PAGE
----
Watch This: It Follows


March 30, 2015 by Laird

I am frequently asked, what scares you? Or more recently, what’s the scariest thing that’s ever happened to you? People might expect me to say something about blizzards, or falling through the ice, or getting lost in the wilderness, or doppelgangers. While all those things have a foothold in my mind, among the most dreadful experiences I’ve had is a recurring nightmare of walking along an endless sidewalk in a Seattle neighborhood. The dream has haunted me for twenty years.

And the scenario is always the same: It’s late and overcast. Dead leaves cover the wet lawns and clog the gutters. Streetlamps ignite a murky twilight haze and my shadow stretches before me. Something awful trails me. I don’t know what it is, or where it is, except that it’s malevolent and that it only emerges between glances over my shoulder, inexorably closing the distance. I wake before I make it to my door and the sense is that moment of awakening is the moment of my death.

Today, I went to a matinee of It Follows. My only company in the theater was an usher who patrolled the walkway every twenty minutes or so like a shark cruising the shallows. I’m not going to say much directly about this film. Hype aside, director David Robert Mitchell doesn’t reinvent the genre so much as take a nightmare and filter it through the lenses of John Carpenter and James Cameron. This story isn’t shiny or new. The threat isn’t breathtakingly original. No, we’ve met it before; we’ve known it all along. It is old, and scaly as our darkest hind-brain. It lurks within the clammy, clumsy first embrace with a stranger; it lurks between the lines of the story of The Birds and the Bees, and it lurks at the overheated core of the North American horror tradition. That unpleasant, inevitable familiarity is precisely what makes It Follows affecting.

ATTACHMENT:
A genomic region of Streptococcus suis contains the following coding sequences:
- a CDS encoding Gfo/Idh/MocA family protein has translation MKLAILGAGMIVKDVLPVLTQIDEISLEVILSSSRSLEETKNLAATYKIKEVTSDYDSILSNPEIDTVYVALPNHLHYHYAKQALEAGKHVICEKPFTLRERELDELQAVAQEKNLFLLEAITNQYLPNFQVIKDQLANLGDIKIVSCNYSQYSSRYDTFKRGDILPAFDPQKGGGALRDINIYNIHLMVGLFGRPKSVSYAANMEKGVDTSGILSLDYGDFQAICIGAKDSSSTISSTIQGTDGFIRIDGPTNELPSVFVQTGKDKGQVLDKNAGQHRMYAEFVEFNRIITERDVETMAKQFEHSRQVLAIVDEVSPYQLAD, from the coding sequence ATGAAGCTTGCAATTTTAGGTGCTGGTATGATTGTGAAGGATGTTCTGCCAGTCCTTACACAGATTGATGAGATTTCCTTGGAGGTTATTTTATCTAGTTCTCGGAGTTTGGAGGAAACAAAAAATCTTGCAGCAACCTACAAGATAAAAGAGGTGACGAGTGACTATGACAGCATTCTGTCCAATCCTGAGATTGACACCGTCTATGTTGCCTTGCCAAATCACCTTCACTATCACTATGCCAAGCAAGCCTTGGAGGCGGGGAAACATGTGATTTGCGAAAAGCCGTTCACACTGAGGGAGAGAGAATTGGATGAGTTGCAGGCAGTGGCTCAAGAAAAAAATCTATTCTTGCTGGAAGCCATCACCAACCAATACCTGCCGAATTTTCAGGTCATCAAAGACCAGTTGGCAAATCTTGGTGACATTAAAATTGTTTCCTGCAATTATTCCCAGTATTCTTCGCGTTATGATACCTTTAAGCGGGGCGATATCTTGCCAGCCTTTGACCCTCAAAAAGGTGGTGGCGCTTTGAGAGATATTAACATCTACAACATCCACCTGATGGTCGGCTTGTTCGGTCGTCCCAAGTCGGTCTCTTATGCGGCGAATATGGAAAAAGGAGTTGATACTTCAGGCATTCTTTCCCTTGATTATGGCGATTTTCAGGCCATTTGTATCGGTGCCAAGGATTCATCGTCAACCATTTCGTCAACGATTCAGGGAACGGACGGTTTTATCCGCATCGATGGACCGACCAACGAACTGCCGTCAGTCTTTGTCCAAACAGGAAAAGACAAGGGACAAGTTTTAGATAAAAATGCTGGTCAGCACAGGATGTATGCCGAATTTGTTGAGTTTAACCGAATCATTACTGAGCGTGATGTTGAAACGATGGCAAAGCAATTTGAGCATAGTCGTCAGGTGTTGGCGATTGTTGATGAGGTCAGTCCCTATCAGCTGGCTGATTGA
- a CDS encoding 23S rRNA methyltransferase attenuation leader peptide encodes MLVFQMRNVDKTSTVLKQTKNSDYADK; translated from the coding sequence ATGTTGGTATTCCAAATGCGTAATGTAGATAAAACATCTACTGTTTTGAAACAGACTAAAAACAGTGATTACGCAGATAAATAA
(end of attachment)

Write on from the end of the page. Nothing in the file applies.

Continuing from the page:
Mitchell gets it so right because he takes on the relationship between category horror and sexuality. He sets our terror of intimacy and pleasure within the confines of an inescapable nightmare powered by its own illogical and contradictory progressions. He’s accomplished a devastating takedown of Judeo-Christian-inflected horror and its insatiable preoccupation with hedonistic sex and nubile youth and a corresponding compulsion to punish and destroy that youth.

Walking back to my truck after the show, I glanced warily at a guy shuffling across the lot. It occurred to me from the ache in my arms, that I’d been white-knuckling for an hour and change. Of course, I chuckled ruefully and moved on. Been a while since a horror movie got into my head and much longer since one has inhabited my subconscious to the degree that I swim up from a nap to type out a few sleep-drugged thoughts on the experience.

Mitchell’s film took me back to my nightmare wasteland of deserted Seattle streets and the sense of being stalked by some incarnation of malevolence. My baggage is unique and what disquiets me will leave another shrugging. Most of us understand the nightmare, though. Most of us share it, in some form. Mitchell certainly does, and It Follows taps that primordial vein.

12 thoughts on “Watch This: It Follows

  1. Jonathan Sprague says:

    I concur. It Follows is horror on a human scale as opposed to the usual, exaggerated gore fest with the usual superhero scream queen. The movie depicted young people confronting, with all their human imperfections and limitations, an implacable threat — one that cannot be exorcised, or eradicated or blunted with irony. It Follows is an existential horror film — much like Babadook. In Babadook, the monster is a metaphor for grief. In it Follows, the monster is a metaphor for sex.

    Plus, the It Follows’ great, shoegazy electronic score is on par with John Carpenter’s legendary Halloween score.